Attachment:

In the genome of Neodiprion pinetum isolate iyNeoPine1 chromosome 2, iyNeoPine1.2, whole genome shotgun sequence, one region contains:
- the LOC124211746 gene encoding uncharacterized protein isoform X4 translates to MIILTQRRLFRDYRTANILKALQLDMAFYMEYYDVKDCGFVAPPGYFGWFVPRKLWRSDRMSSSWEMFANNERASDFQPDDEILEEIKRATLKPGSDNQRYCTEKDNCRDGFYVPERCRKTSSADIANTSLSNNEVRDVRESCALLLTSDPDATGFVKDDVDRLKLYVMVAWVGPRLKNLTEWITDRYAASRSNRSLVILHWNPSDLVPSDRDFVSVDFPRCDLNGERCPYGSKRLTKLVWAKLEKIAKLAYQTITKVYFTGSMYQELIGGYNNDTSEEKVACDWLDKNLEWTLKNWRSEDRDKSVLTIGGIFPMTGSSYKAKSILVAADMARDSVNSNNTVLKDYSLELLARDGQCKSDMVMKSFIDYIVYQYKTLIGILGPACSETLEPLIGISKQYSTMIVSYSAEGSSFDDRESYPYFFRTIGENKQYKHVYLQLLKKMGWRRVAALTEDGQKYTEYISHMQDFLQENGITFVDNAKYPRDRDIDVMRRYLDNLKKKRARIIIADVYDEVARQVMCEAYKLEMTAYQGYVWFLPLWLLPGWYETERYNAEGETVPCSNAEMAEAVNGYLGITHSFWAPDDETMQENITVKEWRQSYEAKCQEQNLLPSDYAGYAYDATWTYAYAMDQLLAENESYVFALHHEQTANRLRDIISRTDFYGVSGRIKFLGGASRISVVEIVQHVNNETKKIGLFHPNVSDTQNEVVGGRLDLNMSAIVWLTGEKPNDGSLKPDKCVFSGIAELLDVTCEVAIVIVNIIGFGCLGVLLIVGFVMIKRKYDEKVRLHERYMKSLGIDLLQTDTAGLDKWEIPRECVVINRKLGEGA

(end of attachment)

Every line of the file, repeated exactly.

In the genome of Neodiprion pinetum isolate iyNeoPine1 chromosome 2, iyNeoPine1.2, whole genome shotgun sequence, one region contains:
- the LOC124211746 gene encoding uncharacterized protein isoform X4 translates to MIILTQRRLFRDYRTANILKALQLDMAFYMEYYDVKDCGFVAPPGYFGWFVPRKLWRSDRMSSSWEMFANNERASDFQPDDEILEEIKRATLKPGSDNQRYCTEKDNCRDGFYVPERCRKTSSADIANTSLSNNEVRDVRESCALLLTSDPDATGFVKDDVDRLKLYVMVAWVGPRLKNLTEWITDRYAASRSNRSLVILHWNPSDLVPSDRDFVSVDFPRCDLNGERCPYGSKRLTKLVWAKLEKIAKLAYQTITKVYFTGSMYQELIGGYNNDTSEEKVACDWLDKNLEWTLKNWRSEDRDKSVLTIGGIFPMTGSSYKAKSILVAADMARDSVNSNNTVLKDYSLELLARDGQCKSDMVMKSFIDYIVYQYKTLIGILGPACSETLEPLIGISKQYSTMIVSYSAEGSSFDDRESYPYFFRTIGENKQYKHVYLQLLKKMGWRRVAALTEDGQKYTEYISHMQDFLQENGITFVDNAKYPRDRDIDVMRRYLDNLKKKRARIIIADVYDEVARQVMCEAYKLEMTAYQGYVWFLPLWLLPGWYETERYNAEGETVPCSNAEMAEAVNGYLGITHSFWAPDDETMQENITVKEWRQSYEAKCQEQNLLPSDYAGYAYDATWTYAYAMDQLLAENESYVFALHHEQTANRLRDIISRTDFYGVSGRIKFLGGASRISVVEIVQHVNNETKKIGLFHPNVSDTQNEVVGGRLDLNMSAIVWLTGEKPNDGSLKPDKCVFSGIAELLDVTCEVAIVIVNIIGFGCLGVLLIVGFVMIKRKYDEKVRLHERYMKSLGIDLLQTDTAGLDKWEIPRECVVINRKLGEGA